Our Banana Republic

Scott Rosenberg over at Salon makes the case that an invisible hand is controlling our elections and we are owed an explanation as to whose it is. There are polar opposite views on the matter coming from The New York Times on the left and The Wall Street Journal on the right but which one is correct if either?

Observant readers will note that each paper’s version of this story neatly maps to the ideological positions their critics have assigned them. Blue-state liberals are outraged that the Supreme Court has allowed business to pour anonymous millions into this election cycle; red-state conservatives have long believed that business cash is only a necessary counterweight to the mighty electoral power of union dollars. The Times and the Journal are both playing the roles their opponents have cast them for in this partisan drama.

Still, campaign spending is one of those matters of fact that we ought to be able to nail. Somebody is the biggest “outside spender” in this cycle — either it’s a union, or it’s some conservative lobby like the Chamber of Commerce. Or it’s some anonymous group. Which raises the question of how either paper can make a claim to knowing who the top outside spender is in the elections, since it seems pretty clear that astroturf groups flush with unmarked bills are flooding these elections with unprecedentedly huge sums that no one has been able even to begin to count.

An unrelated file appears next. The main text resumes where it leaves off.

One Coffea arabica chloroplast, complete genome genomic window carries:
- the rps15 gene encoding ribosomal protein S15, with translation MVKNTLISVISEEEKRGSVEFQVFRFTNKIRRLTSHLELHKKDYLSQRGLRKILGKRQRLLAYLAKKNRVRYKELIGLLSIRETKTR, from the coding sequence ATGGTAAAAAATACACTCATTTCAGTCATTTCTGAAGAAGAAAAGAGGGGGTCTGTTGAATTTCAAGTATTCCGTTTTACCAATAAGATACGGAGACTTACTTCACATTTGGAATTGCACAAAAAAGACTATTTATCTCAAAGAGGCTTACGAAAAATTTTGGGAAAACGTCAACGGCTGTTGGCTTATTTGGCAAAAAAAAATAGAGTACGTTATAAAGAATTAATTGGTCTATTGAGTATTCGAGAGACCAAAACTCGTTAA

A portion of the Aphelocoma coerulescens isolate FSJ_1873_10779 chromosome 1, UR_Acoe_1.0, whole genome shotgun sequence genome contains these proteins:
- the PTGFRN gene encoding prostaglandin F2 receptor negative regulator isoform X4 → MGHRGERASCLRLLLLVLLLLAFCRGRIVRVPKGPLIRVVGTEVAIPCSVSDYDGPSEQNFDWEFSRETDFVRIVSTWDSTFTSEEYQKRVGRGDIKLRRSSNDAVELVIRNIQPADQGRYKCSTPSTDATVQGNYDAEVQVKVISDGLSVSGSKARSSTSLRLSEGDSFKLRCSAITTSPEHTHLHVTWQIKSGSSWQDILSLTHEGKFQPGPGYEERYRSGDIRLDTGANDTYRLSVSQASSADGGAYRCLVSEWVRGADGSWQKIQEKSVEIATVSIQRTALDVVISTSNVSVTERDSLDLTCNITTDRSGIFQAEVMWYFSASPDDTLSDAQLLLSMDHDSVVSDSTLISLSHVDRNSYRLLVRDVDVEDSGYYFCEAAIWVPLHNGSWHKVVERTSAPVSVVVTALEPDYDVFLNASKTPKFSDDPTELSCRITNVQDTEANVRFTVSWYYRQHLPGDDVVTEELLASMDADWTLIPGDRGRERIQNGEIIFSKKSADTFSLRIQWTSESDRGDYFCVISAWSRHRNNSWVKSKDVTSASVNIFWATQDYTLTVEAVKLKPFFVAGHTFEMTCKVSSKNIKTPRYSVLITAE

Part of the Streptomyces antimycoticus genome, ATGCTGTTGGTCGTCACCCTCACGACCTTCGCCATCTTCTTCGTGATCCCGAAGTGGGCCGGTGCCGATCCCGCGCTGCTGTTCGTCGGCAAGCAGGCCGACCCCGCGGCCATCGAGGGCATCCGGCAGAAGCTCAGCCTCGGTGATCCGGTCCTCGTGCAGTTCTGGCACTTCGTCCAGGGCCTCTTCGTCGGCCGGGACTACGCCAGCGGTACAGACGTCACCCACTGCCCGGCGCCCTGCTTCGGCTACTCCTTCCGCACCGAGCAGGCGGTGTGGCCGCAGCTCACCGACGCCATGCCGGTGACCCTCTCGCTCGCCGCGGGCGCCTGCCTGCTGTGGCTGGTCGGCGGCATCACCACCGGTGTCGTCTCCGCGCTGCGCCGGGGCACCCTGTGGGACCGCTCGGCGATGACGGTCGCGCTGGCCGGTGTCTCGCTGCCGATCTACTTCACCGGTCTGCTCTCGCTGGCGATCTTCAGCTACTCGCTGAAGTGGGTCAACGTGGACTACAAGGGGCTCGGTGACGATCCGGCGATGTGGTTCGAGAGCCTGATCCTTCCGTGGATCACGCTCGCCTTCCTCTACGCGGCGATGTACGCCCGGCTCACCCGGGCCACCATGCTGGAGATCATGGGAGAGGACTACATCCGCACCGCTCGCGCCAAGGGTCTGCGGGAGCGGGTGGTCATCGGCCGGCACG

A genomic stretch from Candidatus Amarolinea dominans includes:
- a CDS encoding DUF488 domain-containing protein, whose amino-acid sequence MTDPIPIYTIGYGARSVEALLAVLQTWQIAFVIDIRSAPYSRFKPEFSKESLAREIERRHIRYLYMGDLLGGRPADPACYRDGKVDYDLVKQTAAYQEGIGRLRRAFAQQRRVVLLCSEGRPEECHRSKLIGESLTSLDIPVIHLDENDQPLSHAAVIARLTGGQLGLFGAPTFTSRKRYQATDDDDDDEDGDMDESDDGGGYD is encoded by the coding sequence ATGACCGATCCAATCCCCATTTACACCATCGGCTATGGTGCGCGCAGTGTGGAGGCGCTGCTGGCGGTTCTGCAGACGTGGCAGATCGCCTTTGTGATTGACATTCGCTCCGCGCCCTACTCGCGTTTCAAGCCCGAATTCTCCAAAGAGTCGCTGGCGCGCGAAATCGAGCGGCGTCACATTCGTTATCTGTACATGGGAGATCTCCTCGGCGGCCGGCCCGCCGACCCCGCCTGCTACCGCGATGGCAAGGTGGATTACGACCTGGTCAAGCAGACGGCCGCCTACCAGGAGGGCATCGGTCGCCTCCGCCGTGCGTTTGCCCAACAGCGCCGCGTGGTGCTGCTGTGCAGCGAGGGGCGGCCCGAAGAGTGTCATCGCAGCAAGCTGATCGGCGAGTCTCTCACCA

In order to argue about this picture with any confidence, you need data. You need to know who is spending what. And of course that is the problem with this election cycle: Thanks to the Supreme Court’s decision to overturn our already highly inadequate campaign finance rules, we voters don’t have even the most basic information about who is spending how much on the elections.

How can you even begin to claim to have fair elections or an honest government without transparency in political spending? Why should the right to free political speech also cover the right to anonymous political speech by the million-dollar-load? Until we repair this colossal breakdown of our system, we’ll be stuck in the 2010 cycle’s banana-republic mode.

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